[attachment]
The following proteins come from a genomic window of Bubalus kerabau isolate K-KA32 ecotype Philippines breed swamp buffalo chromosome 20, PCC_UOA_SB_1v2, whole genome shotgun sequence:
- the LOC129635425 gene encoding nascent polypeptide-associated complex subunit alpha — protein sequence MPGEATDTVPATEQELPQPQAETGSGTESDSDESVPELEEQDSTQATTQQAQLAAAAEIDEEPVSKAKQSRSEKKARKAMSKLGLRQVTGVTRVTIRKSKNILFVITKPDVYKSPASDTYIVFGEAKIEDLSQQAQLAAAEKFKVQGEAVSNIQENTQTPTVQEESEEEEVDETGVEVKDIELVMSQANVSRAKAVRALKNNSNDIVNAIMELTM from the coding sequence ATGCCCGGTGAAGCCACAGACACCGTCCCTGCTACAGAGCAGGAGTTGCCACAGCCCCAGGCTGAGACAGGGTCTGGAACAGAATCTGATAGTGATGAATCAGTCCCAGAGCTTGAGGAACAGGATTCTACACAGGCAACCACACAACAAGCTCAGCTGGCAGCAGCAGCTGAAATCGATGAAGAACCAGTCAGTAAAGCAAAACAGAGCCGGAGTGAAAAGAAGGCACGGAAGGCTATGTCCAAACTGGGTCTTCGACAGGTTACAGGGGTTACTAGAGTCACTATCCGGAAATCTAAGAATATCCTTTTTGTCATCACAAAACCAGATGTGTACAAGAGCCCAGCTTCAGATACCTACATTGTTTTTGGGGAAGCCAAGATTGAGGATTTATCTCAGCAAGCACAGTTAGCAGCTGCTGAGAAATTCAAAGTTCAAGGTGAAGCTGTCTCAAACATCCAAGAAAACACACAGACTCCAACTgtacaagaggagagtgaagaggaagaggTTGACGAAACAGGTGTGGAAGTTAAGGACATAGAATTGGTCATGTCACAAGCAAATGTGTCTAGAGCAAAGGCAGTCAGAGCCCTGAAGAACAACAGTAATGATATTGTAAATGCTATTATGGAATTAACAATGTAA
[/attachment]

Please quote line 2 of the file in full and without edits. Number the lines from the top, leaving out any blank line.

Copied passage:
- the LOC129635425 gene encoding nascent polypeptide-associated complex subunit alpha — protein sequence MPGEATDTVPATEQELPQPQAETGSGTESDSDESVPELEEQDSTQATTQQAQLAAAAEIDEEPVSKAKQSRSEKKARKAMSKLGLRQVTGVTRVTIRKSKNILFVITKPDVYKSPASDTYIVFGEAKIEDLSQQAQLAAAEKFKVQGEAVSNIQENTQTPTVQEESEEEEVDETGVEVKDIELVMSQANVSRAKAVRALKNNSNDIVNAIMELTM from the coding sequence ATGCCCGGTGAAGCCACAGACACCGTCCCTGCTACAGAGCAGGAGTTGCCACAGCCCCAGGCTGAGACAGGGTCTGGAACAGAATCTGATAGTGATGAATCAGTCCCAGAGCTTGAGGAACAGGATTCTACACAGGCAACCACACAACAAGCTCAGCTGGCAGCAGCAGCTGAAATCGATGAAGAACCAGTCAGTAAAGCAAAACAGAGCCGGAGTGAAAAGAAGGCACGGAAGGCTATGTCCAAACTGGGTCTTCGACAGGTTACAGGGGTTACTAGAGTCACTATCCGGAAATCTAAGAATATCCTTTTTGTCATCACAAAACCAGATGTGTACAAGAGCCCAGCTTCAGATACCTACATTGTTTTTGGGGAAGCCAAGATTGAGGATTTATCTCAGCAAGCACAGTTAGCAGCTGCTGAGAAATTCAAAGTTCAAGGTGAAGCTGTCTCAAACATCCAAGAAAACACACAGACTCCAACTgtacaagaggagagtgaagaggaagaggTTGACGAAACAGGTGTGGAAGTTAAGGACATAGAATTGGTCATGTCACAAGCAAATGTGTCTAGAGCAAAGGCAGTCAGAGCCCTGAAGAACAACAGTAATGATATTGTAAATGCTATTATGGAATTAACAATGTAA